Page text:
Education

It’s been nearly 76 years since Orson Welles tested the airwaves with his “War of the Worlds” radio program. The one-hour show famously sent some into hysteria after some listeners believed the broadcast theatrics meant an actual Martian landing on Earth.

This week, Louisville gets to relive the historic show.

Fern Creek High School on Thursday night will recreate “War of the Worlds,” combining the school’s theater department with the city’s only licensed student-run radio station on campus.

The first performance will air live on 92.7 The Tiger at the exact time it aired on October 30, 1938.

Fern Creek High School will recreate the War of the Worlds radio program.

“We said, ‘What can we do that only Fern Creek High School can do?’ Every drama department, every theater department in the city could come and bring you ‘Oklahoma’ or ‘Hair Spray,'” said Brian Miller, Fern Creek High School’s theater and radio teacher.

We’re the only ones that can do this and lay claim to an actual live broadcast.”

During the late 1930s, the U.S. was recovering from the Great Depression, Hitler was rising to power and the Hindenburg had crashed the year before. With all those happenings in the world, people loved the radio—it’s where they got their information and entertainment.

There was no television, and nothing like “War of the Worlds” had ever been tried before.

“It’s just been fun reading through and listening and reproducing old material, material that isn’t around anymore. It’s like viewing an entirely new culture,” said 16-year-old Thomas Tatem.

Tatem plays Orson Welles, who before becoming an acclaimed filmmaker directed and narrated the “War of the Worlds” radio drama, which was adapted from  H. G. Wells’ novel of the same name.

Miller is a fan of “War of the Worlds” and knows his school’s radio station is special. He calls it one of Fern Creek High School’s strengths.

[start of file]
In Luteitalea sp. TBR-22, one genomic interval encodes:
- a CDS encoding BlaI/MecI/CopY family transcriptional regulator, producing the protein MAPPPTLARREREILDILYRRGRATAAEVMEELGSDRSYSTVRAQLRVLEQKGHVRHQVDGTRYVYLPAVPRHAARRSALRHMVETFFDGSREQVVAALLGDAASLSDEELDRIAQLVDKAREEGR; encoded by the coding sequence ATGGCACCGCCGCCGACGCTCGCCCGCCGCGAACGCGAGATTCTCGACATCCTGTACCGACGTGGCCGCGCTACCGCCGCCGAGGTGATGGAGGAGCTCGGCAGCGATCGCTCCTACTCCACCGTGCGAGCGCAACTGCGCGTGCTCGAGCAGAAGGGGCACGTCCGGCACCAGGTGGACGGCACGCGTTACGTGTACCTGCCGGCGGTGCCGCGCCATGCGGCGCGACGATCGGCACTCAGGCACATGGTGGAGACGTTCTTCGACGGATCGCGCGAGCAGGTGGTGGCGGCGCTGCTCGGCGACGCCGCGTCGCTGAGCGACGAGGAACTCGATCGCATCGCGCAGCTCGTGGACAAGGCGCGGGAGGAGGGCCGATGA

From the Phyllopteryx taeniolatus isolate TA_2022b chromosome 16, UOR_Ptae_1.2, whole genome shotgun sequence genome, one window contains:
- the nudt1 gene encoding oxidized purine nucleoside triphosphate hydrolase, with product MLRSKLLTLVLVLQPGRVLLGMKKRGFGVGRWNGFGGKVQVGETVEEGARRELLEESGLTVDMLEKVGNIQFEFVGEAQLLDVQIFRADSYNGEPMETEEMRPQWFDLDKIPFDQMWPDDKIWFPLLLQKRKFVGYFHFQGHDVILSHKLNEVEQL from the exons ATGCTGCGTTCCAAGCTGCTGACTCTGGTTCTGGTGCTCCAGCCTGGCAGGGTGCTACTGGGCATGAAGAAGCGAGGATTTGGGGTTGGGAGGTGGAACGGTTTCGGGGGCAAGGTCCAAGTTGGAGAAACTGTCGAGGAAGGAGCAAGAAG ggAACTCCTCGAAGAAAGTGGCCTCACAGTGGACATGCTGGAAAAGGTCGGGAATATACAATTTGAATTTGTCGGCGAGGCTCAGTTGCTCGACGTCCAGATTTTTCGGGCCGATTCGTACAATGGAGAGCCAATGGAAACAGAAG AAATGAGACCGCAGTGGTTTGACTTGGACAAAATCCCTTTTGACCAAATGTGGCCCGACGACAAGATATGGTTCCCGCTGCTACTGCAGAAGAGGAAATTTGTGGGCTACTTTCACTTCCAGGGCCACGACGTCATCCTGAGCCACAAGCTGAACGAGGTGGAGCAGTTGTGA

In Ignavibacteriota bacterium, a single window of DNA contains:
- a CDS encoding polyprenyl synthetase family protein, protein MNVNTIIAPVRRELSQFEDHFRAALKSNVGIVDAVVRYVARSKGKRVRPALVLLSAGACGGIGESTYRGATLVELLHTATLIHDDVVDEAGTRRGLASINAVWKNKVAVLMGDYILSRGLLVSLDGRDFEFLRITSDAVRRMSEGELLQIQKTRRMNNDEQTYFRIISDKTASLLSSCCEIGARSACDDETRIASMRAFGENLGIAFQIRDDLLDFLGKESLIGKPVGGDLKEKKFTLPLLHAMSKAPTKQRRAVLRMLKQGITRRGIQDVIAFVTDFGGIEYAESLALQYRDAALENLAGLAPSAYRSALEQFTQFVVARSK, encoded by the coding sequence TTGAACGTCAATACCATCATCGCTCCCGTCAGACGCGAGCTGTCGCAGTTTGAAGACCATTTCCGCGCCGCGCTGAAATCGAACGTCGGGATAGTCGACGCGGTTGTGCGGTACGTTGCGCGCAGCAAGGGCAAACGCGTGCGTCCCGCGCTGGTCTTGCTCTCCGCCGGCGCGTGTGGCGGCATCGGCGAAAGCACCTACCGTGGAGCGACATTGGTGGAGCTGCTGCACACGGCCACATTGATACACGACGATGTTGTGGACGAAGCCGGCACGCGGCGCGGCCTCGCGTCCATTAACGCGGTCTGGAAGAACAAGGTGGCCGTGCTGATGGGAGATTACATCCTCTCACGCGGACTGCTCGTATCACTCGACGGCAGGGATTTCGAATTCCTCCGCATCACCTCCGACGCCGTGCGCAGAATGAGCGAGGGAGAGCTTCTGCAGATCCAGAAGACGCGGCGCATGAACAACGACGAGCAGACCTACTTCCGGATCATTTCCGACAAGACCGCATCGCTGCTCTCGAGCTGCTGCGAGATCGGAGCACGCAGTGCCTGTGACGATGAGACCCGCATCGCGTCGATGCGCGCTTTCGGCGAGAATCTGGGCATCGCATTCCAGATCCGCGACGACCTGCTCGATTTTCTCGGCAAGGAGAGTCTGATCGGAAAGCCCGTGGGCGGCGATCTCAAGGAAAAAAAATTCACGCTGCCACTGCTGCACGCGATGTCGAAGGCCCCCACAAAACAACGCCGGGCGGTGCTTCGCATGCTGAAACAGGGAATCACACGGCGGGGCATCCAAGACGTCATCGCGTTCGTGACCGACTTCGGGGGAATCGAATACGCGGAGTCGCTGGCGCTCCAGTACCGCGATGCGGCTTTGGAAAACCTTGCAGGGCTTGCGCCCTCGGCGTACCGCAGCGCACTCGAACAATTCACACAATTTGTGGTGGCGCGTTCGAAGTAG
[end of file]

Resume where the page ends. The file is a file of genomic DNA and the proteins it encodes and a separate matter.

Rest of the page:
“Really it’s a combination of theater, music and radio. But we’ll have close to 40 performers on this stage live here on the night,” he said.

Miller says theater departments serve as an additional conduit for  teaching other important subjects.

Like history.

This production shows students  how people lived their lives in 1938, and things they might not otherwise experience, like families gathering around the radio to listen.

Tenth-grader Alexander Jenkins plays the husband of a frantic woman who is among those who think the “War of the Worlds” invasion is  real. Being in the production helps him think about this sort of context, he said.

“I think it’s more fun this way,” he said. “It’s like, you pay attention more and get more details like you actually get to see people dressed up and everything.”

Twelfth-grader Shelby Fogarty, who plays Jenkins’ wife—her character ends up reporting to police what she heard on the radio.

Fogarty said she sees a modern parallel.

“Probably seeing things on the Internet and then everyone is kind of believe that those are true,” she said. “It’s kind of like people all believe it and then they’re like, Oh, that’s not real.”

Fogarty said she expects every generation to go through something similar.

“History usually repeats itself,” she said.

The show will start with orchestra music from the school’s band.

“The premise of the original broadcast was that it was an orchestra concert that kept getting interrupted,” Miller said.

The production will open at 8 p.m. on Oct. 30 at the Fern Creek High School’s theater and air on 92.7 FM The Tiger. There will be another showing on Saturday.